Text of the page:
For some, the accounts of the death of Judas Iscariot reveal contradictions in the scriptural text. Again I have to ask the question: were the first Christians really so stupid that they didn’t notice these supposed contradictions? The arrogance of the modern really shines through in some textual criticism. The basic accounts are in Matthew 27 and Acts 1 and harmonize easily if we picture Judas hanging himself on a tree over a valley and then falling and bursting apart.
R.J. Knowling’s commentary on Acts has this to say:
Wendt and others maintain that St. Luke here follows a different tradition from St. Matthew, xxvii. 6 ff., and that it is only arbitrary to attempt to reconcile them. But Felton and Zockler…see in St. Luke’s description a later stage in the terrible end of the traitor…if the rope broke, or a branch gave way under the weight of Judas, St. Luke’s narrative might easily be supplementary to that of St. Matthew. Blass, in loco, adopts the former alternative, and holds that thus the narrative may be harmonized with that of St. Matthew, when the rope broke, he fell to the ground…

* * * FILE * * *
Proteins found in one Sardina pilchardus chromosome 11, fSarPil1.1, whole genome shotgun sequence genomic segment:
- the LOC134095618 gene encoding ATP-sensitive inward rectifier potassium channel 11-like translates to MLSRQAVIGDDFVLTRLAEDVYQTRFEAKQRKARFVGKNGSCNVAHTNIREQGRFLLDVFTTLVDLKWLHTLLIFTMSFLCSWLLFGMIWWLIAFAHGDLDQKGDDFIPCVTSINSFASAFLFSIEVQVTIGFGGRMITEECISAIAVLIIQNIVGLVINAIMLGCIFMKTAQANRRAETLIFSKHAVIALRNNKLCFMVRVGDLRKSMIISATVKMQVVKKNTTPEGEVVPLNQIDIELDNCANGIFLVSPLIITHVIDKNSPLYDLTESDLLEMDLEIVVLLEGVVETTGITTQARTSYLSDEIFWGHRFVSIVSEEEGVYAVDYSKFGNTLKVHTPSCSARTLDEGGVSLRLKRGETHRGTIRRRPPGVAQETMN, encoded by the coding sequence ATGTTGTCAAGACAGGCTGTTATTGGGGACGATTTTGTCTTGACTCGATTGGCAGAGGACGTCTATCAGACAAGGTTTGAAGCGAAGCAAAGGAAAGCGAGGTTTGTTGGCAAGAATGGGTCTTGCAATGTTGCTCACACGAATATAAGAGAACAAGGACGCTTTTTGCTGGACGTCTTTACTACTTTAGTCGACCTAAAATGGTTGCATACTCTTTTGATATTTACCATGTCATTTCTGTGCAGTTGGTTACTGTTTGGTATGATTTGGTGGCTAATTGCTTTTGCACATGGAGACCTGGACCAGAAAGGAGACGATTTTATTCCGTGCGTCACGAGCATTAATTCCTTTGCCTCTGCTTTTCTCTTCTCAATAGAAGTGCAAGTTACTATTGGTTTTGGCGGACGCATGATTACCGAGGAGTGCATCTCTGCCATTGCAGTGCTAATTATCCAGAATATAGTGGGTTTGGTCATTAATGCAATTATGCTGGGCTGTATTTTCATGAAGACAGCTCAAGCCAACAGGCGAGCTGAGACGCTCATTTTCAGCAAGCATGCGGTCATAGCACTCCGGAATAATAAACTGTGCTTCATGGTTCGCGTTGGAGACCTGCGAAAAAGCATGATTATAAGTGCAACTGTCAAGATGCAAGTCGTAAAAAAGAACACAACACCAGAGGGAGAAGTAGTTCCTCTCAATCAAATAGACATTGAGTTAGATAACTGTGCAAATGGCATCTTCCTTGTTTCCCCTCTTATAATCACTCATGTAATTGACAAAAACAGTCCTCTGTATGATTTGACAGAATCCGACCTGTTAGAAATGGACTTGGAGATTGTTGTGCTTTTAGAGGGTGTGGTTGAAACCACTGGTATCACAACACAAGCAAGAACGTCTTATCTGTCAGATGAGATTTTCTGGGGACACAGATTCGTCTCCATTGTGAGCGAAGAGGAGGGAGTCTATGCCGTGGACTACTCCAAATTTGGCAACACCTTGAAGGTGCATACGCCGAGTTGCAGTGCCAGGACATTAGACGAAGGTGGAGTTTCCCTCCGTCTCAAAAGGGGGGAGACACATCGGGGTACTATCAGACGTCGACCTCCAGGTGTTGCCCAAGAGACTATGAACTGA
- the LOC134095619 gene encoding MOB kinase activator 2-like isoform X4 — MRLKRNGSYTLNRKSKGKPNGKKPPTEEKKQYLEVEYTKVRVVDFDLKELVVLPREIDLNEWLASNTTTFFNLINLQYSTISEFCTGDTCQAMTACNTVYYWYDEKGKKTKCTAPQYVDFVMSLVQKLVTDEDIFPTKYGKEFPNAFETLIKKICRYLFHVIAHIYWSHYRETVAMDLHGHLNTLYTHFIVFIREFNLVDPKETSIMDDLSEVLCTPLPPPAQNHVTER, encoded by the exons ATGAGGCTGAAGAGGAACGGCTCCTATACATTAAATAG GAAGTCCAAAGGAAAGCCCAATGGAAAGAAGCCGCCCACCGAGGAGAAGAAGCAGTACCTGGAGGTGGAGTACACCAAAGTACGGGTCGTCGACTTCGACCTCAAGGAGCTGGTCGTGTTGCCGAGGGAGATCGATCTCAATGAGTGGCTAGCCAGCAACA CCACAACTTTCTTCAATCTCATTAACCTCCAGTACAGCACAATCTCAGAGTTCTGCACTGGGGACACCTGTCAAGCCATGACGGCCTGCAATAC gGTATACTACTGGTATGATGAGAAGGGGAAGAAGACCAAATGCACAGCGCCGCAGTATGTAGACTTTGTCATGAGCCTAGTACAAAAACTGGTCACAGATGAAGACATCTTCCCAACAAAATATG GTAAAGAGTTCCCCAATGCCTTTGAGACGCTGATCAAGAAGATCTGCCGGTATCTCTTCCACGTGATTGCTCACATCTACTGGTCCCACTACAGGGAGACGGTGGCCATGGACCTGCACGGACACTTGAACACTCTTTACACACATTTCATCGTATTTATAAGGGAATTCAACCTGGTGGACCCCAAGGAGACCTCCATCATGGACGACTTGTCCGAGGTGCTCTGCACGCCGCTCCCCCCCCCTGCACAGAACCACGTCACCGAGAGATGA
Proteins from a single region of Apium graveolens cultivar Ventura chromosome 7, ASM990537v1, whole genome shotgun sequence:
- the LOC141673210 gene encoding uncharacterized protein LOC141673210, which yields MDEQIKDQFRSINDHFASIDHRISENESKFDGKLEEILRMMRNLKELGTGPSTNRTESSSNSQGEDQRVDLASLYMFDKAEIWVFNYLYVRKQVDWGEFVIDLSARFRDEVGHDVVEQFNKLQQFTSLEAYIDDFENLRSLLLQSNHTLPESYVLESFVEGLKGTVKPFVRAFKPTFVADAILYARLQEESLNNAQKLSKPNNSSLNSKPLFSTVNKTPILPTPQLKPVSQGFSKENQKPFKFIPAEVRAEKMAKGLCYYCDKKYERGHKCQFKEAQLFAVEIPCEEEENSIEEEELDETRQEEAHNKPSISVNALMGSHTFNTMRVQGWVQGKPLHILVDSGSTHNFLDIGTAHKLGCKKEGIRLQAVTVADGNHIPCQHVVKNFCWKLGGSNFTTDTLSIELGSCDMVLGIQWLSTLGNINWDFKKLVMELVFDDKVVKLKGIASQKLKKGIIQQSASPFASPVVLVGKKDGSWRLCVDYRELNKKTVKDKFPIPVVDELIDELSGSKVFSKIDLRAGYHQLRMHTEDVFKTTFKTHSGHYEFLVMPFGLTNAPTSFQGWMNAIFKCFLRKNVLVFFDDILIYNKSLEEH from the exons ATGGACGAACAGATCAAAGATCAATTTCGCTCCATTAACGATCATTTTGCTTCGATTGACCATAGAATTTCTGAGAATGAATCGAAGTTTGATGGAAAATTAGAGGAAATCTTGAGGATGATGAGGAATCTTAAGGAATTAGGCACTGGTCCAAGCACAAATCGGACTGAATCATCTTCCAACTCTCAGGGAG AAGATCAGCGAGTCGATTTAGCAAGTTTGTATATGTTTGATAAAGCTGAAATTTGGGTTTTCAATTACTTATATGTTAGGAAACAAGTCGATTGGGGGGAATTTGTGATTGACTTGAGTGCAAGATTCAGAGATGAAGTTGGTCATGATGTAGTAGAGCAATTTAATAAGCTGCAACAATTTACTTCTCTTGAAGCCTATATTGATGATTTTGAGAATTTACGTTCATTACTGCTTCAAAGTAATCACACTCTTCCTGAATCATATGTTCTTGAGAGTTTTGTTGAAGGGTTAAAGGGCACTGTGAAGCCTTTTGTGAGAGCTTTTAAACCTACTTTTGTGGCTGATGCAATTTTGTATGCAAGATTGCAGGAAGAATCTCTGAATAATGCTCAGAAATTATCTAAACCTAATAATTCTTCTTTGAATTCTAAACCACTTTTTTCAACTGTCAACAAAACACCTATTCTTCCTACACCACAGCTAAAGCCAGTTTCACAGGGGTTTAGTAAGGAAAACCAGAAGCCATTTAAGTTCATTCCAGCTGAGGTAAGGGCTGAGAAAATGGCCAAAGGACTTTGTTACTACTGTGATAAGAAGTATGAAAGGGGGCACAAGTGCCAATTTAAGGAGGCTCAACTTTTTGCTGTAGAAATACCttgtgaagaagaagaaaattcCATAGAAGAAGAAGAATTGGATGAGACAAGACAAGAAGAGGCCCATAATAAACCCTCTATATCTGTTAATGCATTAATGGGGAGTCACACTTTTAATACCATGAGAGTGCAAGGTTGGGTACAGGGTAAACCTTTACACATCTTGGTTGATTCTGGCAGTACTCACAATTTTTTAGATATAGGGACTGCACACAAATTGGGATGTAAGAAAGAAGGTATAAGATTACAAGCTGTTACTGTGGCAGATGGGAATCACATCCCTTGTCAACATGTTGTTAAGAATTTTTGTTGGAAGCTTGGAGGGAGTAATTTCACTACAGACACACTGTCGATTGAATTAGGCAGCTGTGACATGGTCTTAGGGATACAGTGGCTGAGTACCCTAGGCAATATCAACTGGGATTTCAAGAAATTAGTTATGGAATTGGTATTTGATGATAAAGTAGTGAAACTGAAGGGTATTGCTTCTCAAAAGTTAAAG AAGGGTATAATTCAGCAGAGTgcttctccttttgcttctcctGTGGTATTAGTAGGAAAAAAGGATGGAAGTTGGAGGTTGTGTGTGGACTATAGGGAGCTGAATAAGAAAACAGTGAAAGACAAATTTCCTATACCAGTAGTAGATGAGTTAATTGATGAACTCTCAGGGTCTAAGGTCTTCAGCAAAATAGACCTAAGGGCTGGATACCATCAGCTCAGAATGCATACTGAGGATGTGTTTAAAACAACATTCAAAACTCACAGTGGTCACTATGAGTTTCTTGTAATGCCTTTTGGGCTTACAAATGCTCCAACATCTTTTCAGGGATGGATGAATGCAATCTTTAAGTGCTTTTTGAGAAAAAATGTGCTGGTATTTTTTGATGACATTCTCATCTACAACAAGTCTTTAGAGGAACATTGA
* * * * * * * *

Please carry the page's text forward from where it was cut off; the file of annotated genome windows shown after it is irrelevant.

The words no doubt mean strictly “falling flat on his face”…not “falling headlong,” and so they do not necessarily imply that Judas fell over a precipice, but Hackett’s view that Judas may have hung himself from a tree on the edge of a precipice near the valley of Hinnom, and that he fell on to the rocky pavement below is suggested from his own observation of the locality…At all events there is nothing disconcerting in the supposition that we may have here “some unknown series of facts, of which we have but two fragmentary narratives:”